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Re: 'Meta' terminology (was RE: N3 contexts vs RDF reification)

From: pat hayes <phayes@ai.uwf.edu>
Date: Fri, 27 Apr 2001 12:02:45 -0500
Message-Id: <v0421011bb70f48072100@[205.160.76.196]>
To: "Chris Fox" <cfox@lds.com>
Cc: www-rdf-interest@w3.org
>I would want to add that:
>
>1) All metadata is in fact data. How often do we explain, "it's data 
>about data"
>?
>2) Meta-metadata is data about metadata, and therefore, falls into 1.
>3) "Meta" normally means beyond, not above.
>4) About and above are not the same concept.
>5) Anything stated in language, even if it is "about" language, remains
>language.
>6) There is no metalanguage (unless you're a Chomskyan).
>7) If there were a metalanguage or metadata, it would be only ever be
>known/understood/respresented as language or data.
>8) Cf. 6, there is no metadata.
>9) Any metadata, if such a thing were possible, would be something like this:
>what the data respresents external to the data structure (e.g., me 
>as opposed to
>the record with the fields pupulated by referents to things about me).
>10) "True" metadata would need to be pointed to, not respresented in a data
>structure.
>11) Metadata is therefore only "meta" from the frame of reference of 
>the data it
>describes.
>12) There is no ontological "meta."
>13 "Meta" is therefore a design decisison.
>
>Many of us know this, but it's good, once in a while, to reawaken to the
>difference between maps and territories, the difference between 
>topics and their
>occurrences.

I really do not know what you are talking about, but much of what you 
say doesnt make sense, or is trivial and beside the point, or is 
simply wrong, if I understand it at all. (I do know the difference 
between maps and territories, having cut my milk teeth on Korzybsky.)

1. Of course metadata is data, just as a metalanguage is a language. 
But the (inappropriate) use of a mass noun does not make all useful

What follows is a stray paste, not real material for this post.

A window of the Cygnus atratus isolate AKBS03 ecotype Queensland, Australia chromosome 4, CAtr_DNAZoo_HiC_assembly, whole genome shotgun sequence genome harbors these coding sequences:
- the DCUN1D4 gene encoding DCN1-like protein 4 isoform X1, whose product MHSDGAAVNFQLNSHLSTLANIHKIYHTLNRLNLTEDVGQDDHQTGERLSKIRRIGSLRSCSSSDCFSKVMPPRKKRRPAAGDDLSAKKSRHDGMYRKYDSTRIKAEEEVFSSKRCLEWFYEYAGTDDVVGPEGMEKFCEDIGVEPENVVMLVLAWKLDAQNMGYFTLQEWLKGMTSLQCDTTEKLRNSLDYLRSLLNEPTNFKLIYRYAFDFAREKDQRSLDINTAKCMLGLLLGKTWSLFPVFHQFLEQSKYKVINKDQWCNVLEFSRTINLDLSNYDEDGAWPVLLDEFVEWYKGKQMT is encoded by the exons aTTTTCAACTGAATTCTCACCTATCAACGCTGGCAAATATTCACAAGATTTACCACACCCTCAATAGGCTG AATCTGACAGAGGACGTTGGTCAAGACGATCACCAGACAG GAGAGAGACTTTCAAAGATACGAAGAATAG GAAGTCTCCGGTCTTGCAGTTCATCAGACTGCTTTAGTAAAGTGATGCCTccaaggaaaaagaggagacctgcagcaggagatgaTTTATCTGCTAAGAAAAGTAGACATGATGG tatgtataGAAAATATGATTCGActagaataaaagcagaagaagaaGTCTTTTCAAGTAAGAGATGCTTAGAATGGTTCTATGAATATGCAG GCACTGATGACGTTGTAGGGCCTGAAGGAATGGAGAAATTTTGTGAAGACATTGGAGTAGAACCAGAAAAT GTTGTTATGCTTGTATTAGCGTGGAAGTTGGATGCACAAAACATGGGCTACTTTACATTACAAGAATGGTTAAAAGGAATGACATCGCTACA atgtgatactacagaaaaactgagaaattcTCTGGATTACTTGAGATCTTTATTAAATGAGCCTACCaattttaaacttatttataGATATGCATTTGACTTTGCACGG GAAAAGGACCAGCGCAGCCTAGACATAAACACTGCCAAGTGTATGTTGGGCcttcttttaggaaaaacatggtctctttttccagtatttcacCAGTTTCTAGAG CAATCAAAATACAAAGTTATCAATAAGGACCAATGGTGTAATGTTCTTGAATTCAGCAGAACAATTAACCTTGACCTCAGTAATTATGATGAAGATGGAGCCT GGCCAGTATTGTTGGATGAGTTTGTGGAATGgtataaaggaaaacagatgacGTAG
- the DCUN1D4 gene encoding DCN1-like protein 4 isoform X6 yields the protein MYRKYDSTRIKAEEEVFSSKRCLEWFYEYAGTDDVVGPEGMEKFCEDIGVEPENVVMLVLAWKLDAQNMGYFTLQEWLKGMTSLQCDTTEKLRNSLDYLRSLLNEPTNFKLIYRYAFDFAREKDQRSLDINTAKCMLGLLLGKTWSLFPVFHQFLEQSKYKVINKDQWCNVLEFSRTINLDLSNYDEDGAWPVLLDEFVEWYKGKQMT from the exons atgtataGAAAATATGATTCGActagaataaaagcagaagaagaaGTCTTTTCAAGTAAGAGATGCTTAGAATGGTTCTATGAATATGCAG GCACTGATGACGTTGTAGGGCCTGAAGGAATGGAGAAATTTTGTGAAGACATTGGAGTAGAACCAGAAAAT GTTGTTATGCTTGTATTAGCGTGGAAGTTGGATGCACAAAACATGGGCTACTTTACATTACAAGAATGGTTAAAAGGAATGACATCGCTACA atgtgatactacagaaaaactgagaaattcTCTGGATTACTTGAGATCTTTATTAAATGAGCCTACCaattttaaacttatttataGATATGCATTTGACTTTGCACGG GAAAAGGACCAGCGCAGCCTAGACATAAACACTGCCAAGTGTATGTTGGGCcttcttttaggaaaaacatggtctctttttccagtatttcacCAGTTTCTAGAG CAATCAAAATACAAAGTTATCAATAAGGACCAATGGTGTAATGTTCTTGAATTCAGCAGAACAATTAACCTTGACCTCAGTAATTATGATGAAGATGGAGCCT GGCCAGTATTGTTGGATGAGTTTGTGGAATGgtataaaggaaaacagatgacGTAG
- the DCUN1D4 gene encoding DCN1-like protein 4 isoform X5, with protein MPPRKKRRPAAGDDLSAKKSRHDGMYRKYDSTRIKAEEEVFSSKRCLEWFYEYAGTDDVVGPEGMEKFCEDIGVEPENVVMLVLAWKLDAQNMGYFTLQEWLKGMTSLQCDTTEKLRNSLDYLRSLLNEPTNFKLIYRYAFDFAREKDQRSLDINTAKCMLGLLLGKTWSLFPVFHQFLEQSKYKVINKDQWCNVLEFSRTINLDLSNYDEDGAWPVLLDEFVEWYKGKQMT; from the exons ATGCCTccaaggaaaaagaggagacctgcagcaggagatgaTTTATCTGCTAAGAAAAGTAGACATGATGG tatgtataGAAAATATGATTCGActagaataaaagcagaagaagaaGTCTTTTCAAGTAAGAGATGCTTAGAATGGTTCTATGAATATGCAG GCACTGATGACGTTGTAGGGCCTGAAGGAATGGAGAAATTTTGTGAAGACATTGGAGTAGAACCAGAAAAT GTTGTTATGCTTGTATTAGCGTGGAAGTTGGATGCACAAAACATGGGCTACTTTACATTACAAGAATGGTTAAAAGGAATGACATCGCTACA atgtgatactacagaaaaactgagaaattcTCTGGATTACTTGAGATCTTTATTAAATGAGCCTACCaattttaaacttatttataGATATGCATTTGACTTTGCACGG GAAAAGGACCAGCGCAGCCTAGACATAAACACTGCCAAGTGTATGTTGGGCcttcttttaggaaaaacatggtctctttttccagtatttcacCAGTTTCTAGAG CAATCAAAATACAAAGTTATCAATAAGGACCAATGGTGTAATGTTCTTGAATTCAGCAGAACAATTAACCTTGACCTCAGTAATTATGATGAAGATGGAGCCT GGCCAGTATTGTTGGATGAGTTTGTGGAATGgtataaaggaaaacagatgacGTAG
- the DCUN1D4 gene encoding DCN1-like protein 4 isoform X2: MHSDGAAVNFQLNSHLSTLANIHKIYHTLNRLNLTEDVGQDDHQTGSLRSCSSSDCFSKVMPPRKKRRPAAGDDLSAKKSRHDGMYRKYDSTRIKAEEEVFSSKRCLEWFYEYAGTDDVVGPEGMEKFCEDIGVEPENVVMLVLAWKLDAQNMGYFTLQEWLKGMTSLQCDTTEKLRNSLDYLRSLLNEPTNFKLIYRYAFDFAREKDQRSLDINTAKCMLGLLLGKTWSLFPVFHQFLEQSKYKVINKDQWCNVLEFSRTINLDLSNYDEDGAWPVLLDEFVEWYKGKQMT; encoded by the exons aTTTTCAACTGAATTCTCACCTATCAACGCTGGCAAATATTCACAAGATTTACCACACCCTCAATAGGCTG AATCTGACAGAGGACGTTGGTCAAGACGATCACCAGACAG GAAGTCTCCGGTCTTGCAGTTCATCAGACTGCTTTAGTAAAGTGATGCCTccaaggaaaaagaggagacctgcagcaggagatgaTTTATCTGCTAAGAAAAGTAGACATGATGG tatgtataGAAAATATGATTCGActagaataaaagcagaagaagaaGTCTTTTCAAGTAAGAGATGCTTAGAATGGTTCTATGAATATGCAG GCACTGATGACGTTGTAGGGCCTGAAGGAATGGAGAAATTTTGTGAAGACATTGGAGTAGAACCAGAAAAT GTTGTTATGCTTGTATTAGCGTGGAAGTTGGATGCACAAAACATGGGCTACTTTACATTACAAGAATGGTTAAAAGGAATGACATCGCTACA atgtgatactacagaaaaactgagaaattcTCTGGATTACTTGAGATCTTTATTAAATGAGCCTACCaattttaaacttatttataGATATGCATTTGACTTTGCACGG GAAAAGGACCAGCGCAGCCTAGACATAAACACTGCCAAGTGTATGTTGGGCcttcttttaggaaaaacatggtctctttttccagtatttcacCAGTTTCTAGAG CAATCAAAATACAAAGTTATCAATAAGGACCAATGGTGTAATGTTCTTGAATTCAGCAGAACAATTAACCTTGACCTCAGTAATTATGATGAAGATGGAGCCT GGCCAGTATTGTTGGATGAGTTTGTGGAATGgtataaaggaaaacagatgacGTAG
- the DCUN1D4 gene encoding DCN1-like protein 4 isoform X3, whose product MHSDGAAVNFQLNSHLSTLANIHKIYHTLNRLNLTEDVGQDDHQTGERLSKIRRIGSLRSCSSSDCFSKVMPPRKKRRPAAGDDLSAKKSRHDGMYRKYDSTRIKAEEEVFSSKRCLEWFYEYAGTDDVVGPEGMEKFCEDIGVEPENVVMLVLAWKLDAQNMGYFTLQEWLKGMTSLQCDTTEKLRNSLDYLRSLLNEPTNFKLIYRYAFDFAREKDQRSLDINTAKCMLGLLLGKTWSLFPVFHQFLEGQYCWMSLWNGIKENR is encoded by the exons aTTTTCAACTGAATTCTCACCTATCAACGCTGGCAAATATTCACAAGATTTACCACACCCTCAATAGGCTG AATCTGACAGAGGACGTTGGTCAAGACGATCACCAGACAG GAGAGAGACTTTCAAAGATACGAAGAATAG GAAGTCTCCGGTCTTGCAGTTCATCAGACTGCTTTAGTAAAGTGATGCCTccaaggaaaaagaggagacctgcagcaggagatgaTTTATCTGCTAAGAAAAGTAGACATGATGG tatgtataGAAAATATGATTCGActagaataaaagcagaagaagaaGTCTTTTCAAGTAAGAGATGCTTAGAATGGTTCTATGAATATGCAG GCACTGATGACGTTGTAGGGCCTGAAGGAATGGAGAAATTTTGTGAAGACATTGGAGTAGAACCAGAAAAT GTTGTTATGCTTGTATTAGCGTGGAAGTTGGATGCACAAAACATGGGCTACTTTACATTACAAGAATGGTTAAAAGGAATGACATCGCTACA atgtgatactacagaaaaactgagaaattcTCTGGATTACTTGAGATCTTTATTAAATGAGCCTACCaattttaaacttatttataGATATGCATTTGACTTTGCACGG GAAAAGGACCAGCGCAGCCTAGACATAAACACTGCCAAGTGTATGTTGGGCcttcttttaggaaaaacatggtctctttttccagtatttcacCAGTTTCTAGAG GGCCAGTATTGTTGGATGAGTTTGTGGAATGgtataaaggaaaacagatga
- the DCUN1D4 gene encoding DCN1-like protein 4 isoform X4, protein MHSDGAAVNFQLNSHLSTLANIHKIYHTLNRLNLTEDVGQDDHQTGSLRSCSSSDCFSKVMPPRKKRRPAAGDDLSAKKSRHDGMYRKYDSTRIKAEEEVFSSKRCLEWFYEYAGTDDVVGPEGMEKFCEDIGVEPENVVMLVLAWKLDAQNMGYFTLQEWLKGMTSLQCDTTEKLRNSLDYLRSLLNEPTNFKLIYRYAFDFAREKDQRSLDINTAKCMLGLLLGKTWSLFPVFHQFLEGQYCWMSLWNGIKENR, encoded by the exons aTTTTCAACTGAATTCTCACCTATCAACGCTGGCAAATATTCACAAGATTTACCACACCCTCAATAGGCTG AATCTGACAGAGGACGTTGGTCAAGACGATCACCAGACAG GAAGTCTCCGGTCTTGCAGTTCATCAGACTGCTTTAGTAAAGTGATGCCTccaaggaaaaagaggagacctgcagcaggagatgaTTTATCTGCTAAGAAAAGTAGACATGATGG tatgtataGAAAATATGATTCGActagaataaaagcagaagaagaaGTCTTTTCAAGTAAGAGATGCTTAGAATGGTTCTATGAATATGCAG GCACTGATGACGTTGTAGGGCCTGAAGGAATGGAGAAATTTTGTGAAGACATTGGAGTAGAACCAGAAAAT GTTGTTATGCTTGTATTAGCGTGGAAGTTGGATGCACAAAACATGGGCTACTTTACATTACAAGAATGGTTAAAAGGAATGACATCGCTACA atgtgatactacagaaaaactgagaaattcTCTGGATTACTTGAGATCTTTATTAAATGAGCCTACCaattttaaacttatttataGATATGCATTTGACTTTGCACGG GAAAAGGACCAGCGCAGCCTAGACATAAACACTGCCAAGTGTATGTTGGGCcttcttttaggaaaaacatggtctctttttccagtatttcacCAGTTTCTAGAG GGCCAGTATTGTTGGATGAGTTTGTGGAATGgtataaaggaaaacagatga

distinctions vanish. One piece of data may be metadata for another 
piece of data. That is a potentially useful, and certainly often 
meaningful, relation between them.
2. See 1.
3. There is no "normally" in this game. What you consider normal 
usage simply reflects your background reading and interests. It has 
about as much significance as your 'normal' accent: it only tells the 
rest of us where you are coming from. In logic and technical 
philosophy, "meta" has a fairly exact meaning, certainly in the 
context of "metalanguage".
4. I agree entirely.
5. True, but irrelevant: see 1.
6. Plain false. The technical literature abounds with metalanguages. 
(Some languages can act as their own metalanguages, in a sense. LISP 
is the classic example. But this needs care. Strictly speaking, LISP 
and other interpreted datastructure languages are 'reflexive' only in 
a derivative sense, which arises from the fact that LISP code is also 
LISP data. If you try to give a genuine semantics for LISP, as 
opposed to simply an interpreter specification, this reflexivity is 
much harder to describe properly.)
7. See 5.
8. Well, I'm not yet quite sure what 'metadata' means, but I doubt 
that this is true.
9. Completely confused. There are two distinctions which need to be 
sorted out to have a rational discussion here. First, there is the 
distinction between a language and its semantics (how it is 
interpreted: what it represents externally to it.) Then there is a 
distinction between one piece of data/language and another piece of 
data/language which is about the first one, which is the meta- 
distinction. These are not the same distinction, though they are 
related, in that if A is about B, then B (not the content or referent 
of B, but B itself) had better be part of the semantic domain of A. 
(This, by the way, is why I am very leery of the widespread use of 
'reification' in RDF discussions. If this really does mean what it 
seems to say, then reification cannot possibly be used to encode 
negation, disjunction and so on. )
So what you say above is backwards. If A is metadata for B, then B is 
in A's 'external' semantic domain, not the reverse.
10. See 9. "True" metadata would have the data (with respect to which 
it was meta-) in its semantic domain. Which is another way of saying 
that it would be about that data.
11. Too vague to be meaningful. I think I agree, but so what?
12. Just plain false, if it means anything at all.
13. True, but vacuous. All of this stuff is a design decision, since 
we are designing the languages. If you mean, therefore it is 
arbitrary or meaningless, then that is both wrong and dangerous. 
Getting these issues confused is like being careless about critical 
mass when dealing with plutonium. Almost all the known-to-be-fatal 
paradoxes arise from this kind of carelessness.

Pat Hayes

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Received on Friday, 27 April 2001 13:02:58 GMT

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